The Battle of Mount Longdon, on 11–12 June 1982 near the end of the Falklands War, was fought between the British Third Battalion, of the Parachute Regiment and elements of the Argentine 7th Infantry Regiment, one of three engagements in a Brigade-size operation that night, along with the Battle of Mount Harriet and the Battle of Two Sisters. A mixture of hand-to-hand fighting and ranged combat resulted in the British occupying this key position around the Argentine garrison at Port Stanley.
The battle lasted twelve hours and had been costly to both sides. 3 PARA lost seventeen killed during the battle; one Royal Engineer attached to 3 PARA also died. Two of the 3 PARA dead – Privates Ian Scrivens and Jason Burt – were only seventeen years old, and Private Neil Grose was killed on his 18th birthday. Forty British paratroopers were wounded. A further four Paras and one REME craftsman were killed and seven Paratroopers were wounded in the following two-day shelling that followed, which was directed by Sub-Lieutenant Marcelo de Marco of the 5th Marines on Tumbledown Mountain. Several Paras were also wounded by the counter-fire directed by the Argentine Forward Artillery Observation Officer (Major Guillermo Nani) on Wireless Ridge on the night of 13–14 June. Another eight Paras had been wounded in an earlier Friendly fire incident. A Royal Marine Commando Sapper (Sergeant Peter Thorpe) was also wounded on the western lower slopes of Mount Longdon in the daylight hours of 12 June, when he was sent forward to assist members of an artillery battery trapped inside a disabled Snowcat tracked vehicle that had run into a minefield. The Argentines suffered 31 dead, 120 wounded, and 50 taken prisoner.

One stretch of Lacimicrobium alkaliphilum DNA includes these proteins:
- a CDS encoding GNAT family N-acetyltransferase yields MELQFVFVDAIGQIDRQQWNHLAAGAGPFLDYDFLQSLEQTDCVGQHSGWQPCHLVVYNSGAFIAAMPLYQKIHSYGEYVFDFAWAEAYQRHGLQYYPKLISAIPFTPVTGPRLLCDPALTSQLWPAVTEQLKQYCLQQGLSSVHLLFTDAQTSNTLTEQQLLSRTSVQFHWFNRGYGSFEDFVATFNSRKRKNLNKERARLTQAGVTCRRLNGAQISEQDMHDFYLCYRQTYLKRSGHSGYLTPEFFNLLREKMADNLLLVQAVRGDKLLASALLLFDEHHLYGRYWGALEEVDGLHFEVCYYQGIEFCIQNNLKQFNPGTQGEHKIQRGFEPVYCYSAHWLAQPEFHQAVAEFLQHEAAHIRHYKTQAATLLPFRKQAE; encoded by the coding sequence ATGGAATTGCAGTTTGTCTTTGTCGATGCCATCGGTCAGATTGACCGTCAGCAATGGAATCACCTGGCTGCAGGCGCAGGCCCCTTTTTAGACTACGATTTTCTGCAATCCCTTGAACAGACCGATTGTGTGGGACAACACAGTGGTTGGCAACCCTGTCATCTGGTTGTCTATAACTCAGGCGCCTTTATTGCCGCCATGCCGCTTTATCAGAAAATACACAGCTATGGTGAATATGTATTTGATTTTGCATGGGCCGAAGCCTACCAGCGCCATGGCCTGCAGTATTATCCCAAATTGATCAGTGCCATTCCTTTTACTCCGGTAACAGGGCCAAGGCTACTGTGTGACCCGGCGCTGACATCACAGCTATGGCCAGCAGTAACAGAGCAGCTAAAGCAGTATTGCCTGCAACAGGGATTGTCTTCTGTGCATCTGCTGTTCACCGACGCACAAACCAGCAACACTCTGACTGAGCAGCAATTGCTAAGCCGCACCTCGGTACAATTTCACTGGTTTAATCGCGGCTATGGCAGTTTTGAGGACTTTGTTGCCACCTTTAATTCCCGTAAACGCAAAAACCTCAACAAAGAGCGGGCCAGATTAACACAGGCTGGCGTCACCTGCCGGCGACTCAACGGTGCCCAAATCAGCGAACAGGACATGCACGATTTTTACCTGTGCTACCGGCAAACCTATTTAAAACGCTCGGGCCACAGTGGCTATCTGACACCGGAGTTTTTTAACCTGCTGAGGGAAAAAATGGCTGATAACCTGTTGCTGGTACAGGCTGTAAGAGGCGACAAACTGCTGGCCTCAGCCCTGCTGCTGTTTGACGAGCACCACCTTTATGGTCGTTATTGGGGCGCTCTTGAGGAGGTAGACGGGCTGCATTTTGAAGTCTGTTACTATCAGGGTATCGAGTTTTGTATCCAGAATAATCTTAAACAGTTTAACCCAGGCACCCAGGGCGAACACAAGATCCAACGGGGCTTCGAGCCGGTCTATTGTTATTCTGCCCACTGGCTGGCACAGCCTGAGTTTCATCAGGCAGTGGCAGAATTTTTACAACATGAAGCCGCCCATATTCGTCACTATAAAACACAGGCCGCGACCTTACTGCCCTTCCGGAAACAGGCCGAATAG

Lance-Corporal Vincent Bramley was patrolling the western half of Mount Longdon when he was confronted with the full horror of the night combat. The 3 PARA NCO and keen writer stumbled upon the bodies of five Paratroopers killed by Neirotti’s 3rd Platoon.
A few bullets whizzed overhead and smashed into the rocks. A corporal shouted that Tumbledown was firing at us. We ran into a tight gap in the path [and] came to an abrupt halt, as it was a dead end. Four or five bodies lay sprawled there, close together. This time they were our own men: the camouflaged Para smocks hit my eyes immediately. CSM [Company-Sergeant-Major] Weeks was standing over them like a guardian, screaming at some of his men to cover the further end of the path and a small crest. The CSM and Sergeant P [Pettinger] exchanged quick words. I wasn’t listening; my mind was totally occupied with looking into the crags for the enemy. I turned and looked at our own lads, dead on the ground, mowed down when they tried to rush through this gap. I felt both anger and sadness. The CSM’s face showed the strain of having seen most of his company either wounded or shot dead. That night’s fighting was written in every line of his face.